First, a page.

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How a press release is written and structured can be even more important today than in decades past. There are mutliple reasons for this. The media expect smaller employees to publish more stories faster. A well-written press release may be exactly what a reporter is looking for to quickly turn a story for his editor.
At the same time, email has made it easy to send mass press releases and flood reporters' inboxes. While press releases can be a great tool for generating media coverage, there is a lot of competition. It is important to write in a way that catches the journalist's attention, but also tells the story in a clear style with any critical information.
Below are six tips for writing effective press releases.
1. Understand that a blog and a press release are completely different
A common mistake for businesses is to assume that a press release and blog are interchangeable. A press release is a more formal recitation of the facts by a third party where your goal is to get the reporter to write their own story based on the facts you provided. In comparison, a blog is often a more casual article written in a first-person voice and often written with marketing goals in mind.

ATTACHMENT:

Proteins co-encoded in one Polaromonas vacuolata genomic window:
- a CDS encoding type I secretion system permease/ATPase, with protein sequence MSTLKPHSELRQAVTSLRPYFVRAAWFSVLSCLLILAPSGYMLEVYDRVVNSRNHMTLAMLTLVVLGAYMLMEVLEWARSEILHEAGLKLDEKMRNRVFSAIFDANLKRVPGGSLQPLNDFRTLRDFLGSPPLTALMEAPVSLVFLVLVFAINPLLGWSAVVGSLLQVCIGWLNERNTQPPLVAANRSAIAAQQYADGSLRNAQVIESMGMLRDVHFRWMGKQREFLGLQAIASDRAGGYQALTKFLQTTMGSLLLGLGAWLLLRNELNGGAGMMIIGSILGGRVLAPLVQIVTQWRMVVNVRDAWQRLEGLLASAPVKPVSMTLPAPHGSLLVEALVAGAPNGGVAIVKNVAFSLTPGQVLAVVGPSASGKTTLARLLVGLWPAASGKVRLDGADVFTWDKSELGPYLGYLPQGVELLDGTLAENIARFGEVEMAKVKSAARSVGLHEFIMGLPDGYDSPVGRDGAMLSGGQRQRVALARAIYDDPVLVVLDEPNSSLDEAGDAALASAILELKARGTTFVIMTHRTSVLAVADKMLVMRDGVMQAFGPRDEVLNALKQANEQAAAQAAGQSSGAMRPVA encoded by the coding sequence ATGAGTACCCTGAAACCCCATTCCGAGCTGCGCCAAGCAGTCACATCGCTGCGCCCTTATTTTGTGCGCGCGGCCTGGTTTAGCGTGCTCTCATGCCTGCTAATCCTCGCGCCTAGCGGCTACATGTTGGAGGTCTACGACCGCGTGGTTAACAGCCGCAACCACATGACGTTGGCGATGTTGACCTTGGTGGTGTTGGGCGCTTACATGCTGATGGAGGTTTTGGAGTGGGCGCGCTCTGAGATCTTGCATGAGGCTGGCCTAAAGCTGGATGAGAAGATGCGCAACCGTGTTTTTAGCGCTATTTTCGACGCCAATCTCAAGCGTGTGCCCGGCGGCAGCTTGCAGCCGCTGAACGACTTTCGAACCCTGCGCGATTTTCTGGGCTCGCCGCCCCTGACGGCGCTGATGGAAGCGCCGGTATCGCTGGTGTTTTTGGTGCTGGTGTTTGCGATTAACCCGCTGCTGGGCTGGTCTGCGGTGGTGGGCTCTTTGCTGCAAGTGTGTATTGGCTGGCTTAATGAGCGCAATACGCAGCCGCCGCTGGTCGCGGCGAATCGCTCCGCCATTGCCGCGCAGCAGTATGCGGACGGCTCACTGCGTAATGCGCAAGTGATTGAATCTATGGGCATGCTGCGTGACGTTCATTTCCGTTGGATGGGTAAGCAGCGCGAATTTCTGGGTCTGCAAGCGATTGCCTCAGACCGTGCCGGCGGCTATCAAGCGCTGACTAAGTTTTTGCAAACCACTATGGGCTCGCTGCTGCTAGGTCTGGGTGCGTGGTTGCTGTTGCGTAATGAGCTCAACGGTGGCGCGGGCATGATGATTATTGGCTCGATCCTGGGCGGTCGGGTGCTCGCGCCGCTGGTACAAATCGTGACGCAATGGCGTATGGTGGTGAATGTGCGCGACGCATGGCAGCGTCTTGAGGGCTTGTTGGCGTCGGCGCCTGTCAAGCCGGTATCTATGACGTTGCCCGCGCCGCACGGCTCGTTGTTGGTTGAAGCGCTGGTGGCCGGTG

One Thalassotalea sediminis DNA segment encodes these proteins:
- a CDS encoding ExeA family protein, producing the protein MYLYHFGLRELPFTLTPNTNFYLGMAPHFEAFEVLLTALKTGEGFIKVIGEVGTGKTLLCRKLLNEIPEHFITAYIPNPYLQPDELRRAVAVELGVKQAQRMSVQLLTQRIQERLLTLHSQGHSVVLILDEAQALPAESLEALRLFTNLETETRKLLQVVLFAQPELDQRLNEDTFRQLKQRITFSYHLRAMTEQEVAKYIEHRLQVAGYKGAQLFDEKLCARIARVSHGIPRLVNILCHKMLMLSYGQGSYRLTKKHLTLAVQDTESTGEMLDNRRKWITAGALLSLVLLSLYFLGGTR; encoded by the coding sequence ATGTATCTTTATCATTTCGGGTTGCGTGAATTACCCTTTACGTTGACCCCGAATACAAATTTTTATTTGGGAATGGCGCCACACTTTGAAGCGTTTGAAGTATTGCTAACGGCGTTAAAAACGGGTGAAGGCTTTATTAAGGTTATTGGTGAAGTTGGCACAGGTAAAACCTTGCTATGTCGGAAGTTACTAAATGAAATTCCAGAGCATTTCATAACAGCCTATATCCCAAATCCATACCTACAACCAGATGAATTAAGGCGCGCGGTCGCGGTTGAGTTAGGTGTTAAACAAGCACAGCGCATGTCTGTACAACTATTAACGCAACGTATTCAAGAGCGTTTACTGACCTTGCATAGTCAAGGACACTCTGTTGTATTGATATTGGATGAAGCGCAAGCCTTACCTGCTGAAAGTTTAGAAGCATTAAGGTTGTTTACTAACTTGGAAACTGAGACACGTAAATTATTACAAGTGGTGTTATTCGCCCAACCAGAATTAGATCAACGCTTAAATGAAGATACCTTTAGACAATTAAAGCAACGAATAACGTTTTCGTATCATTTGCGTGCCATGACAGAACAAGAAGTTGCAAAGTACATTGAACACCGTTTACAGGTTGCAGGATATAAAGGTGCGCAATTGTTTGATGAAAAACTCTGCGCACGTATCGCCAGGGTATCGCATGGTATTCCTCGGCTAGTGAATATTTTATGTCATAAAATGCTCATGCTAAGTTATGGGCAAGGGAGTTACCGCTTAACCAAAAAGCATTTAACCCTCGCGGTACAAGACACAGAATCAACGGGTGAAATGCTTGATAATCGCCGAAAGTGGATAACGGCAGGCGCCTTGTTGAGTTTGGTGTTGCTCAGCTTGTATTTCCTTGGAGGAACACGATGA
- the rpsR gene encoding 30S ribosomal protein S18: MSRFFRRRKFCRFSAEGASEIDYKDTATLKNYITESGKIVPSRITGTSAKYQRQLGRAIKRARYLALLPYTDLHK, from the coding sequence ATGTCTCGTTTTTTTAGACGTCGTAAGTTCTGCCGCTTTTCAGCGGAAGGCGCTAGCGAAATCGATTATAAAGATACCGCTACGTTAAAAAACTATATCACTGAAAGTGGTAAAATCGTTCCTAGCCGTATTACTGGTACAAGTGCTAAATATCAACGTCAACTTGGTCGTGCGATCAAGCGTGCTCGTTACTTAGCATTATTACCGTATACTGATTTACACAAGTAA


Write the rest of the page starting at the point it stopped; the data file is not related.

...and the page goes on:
When writing a blog, you are essentially the reporter telling others what to do or how to think about a particular problem. When writing a press release, your goal is to get a reporter to understand that the information you are sharing is timely enough to warrant writing their own story about it. If you structure your press release like a blog, most reporters will delete it without reading it because it will be read as being too selfish.
Related: A press release can still be one of the most effective marketing tools – if you have the right contacts
2. Follow a top-down structure
Think of your press release like a pyramid with the most important facts at the top. Like the top of a pyramid, you don't have a lot of space, so you need to be direct and precise with the information you wrap up there. Fill in the details and "additional" facts in the base of your pyramid (paragraphs four or five of the press release).
Why is that so important? A reporter will only read the first paragraph before deciding whether to finish reading the press release and move on to the next. If you can't easily highlight the most important key element of your announcement in the first paragraph, it's not worth reading on, especially with 100 more emails to consider in your inbox.